O ( N l o g N + | c | d l m a x ) .
As mentioned in Section 1, the left complexity term can be controlled by a distributed tree construction procedure via multiple processors, while the right complexity term can be controlled by limiting the depth of the full context tree, which makes sense since the probability for extracting significant sequences decreases with the sequence length.

5. Empirical Results

This section shows the results of a simulation setup with a known ground truth, which is used to measure the performance of the CBPI algorithm compared to benchmark methods mentioned earlier. Later, a real financial dataset is used as an example of the CBPI algorithm’s usage for PI estimation and a high-resolution data analysis.

5.1. PI Estimation in SPI Conditions: A Simulated Study

In this example, P I ^ is measured between an input time series with an alphabet size of d = 10 and an output binary time series, both having 5000 symbols each. The SPI condition was generated by randomly selecting a small number of input contexts as conditioning random vectors, while assigning to each of these contexts a conditioned probability of the output time series’ symbols. Three hundred simulation runs were executed, where in each simulation run, the number of optimal contexts, the length of each context, and the conditioning probabilities were randomly generated. Then, a random source generated the time series according to these conditioning values. Table 2 summarizes the key features of this simulation setup. By knowing that the true probability of any of the contexts is d l where l is the length of the context, we calculated the marginal distribution of every symbol, as well as its conditional probability given its context in the series. Given the optimal contexts, we could calculate the true PI value and compare it to the estimated ones that were obtained from the CBPI algorithm, as well as the benchmark methods in every simulation.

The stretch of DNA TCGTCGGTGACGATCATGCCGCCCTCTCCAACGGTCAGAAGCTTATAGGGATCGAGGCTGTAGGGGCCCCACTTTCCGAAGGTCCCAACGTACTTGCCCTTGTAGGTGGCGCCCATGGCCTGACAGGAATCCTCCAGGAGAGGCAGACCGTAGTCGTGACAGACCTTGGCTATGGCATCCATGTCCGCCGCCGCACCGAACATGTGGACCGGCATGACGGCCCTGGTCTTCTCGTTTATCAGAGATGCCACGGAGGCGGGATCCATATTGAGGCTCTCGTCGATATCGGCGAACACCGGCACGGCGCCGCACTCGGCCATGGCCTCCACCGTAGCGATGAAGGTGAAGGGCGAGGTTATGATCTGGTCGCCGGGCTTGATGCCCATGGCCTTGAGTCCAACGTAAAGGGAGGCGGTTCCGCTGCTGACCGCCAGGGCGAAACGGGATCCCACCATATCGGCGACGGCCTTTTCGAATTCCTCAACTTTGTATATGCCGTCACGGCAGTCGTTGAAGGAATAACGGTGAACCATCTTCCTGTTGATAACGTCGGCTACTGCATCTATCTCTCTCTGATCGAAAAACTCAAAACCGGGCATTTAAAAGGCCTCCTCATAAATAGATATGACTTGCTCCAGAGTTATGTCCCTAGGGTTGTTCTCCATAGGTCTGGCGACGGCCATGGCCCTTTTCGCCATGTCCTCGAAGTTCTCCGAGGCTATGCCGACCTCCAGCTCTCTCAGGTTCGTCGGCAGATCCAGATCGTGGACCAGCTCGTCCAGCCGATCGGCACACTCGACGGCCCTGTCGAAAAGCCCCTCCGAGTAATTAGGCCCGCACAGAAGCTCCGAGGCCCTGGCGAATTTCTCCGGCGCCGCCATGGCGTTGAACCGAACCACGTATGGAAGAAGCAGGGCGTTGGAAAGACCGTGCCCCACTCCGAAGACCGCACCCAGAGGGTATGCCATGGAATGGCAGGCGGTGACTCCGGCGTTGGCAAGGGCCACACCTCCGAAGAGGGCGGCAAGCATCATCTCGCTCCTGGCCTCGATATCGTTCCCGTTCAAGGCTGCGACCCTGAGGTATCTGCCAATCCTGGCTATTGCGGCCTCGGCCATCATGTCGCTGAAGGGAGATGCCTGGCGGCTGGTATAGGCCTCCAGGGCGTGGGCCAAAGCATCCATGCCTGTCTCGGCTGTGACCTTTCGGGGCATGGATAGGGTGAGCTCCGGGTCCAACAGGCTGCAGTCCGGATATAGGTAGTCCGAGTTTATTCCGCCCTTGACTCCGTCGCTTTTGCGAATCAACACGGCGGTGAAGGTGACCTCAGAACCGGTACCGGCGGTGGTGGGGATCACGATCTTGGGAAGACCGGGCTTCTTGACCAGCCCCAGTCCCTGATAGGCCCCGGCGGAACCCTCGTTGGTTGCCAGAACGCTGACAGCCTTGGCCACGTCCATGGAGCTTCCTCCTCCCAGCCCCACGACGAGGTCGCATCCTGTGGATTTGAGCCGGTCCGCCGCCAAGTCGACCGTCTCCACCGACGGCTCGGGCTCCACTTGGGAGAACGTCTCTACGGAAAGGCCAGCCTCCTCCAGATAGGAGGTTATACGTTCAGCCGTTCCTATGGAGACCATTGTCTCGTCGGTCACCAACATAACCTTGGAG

Table 3 shows the mean absolute difference between the true and estimated values, as well as the error with respect to the true value. This table shows that the CPBI-based error is significantly smaller than those of all other methods that range between 70–510 percent.
The dependency of the P I ^ estimation error on c in a randomly-chosen single run is demonstrated in Figure 2. The smallest estimation error was obtained by the CBPI algorithm with a c value that corresponds to approximately 1 c = 60 . The error at the right edge of this figure is equal to the error of the plug-in method.
We now investigate the estimation error, as a function of the sparsity of the significant patterns in the data. In the following setup, we have an input time series with an increasing size of alphabet and a binary output time series. In every run, we chose two symbols to be the informative symbols. The probability of symbols in the output time series, conditioned on the first informative symbol in the input time series, is [0.1, 0.9] for “0” and “1” output symbols, respectively. Similarly, the conditioned probability of symbols in the output time series conditioned on the second informative symbol is [ 0.9 , 0.1 ] . All the other conditioned probabilities are equal to [ 0 . 5 , 0.5 ] (see Table 4 for the key parameters of this simulation study). This setup allowed us to compute the true theoretical PI value and compare it to the numerically-calculated results. In Figure 3, we compare the CBPI against the best benchmark method from the previous setup, namely the K-NN with various values of K, as well as against the commonly-used plug-in method. In the small number of symbols (low sparsity), the estimation error of the CBPI and the plug-in methods were relatively equivalent (although it is worth mentioning that even in a non-sparse situation with a small alphabet, the CBPI resulted in a smaller PI error), whereas the K-NN error based on all K values was higher. As the alphabet size increased (hence, increasing the sequence sparsity condition), the CBPI resulted in a moderate increase in the estimation error, while all the other methods exhibited a much higher sensitivity to the size of alphabet, resulting in the plug-in methods being the most sensitive to such an increase with the largest error in situations of large sparsity.

5.2. The CBPI Algorithm: Example of Real Stocks’ Price Data

Stock market time series analysis is an example of a real-world application of the CBPI algorithm. In this case, the SPI condition is a reasonable assumption because of market efficiency [15]. That is, in an efficient market only a few historical patterns or contexts exist that can be used for predictions, while most of these patterns are insignificant [15]. The dataset comprises minute-by-minute time series of stock prices of eight large banks in the U.S. for the period of January 2008–2010, which because of the banking crisis within these years, has a potential of nonzero P I ^ in between banks [16]. The length of the time series was 196,949 minutes; to which, a distributed I/O CT algorithm was implemented. The list of banks and frequency statistics of their stock price changes are shown in Table 5.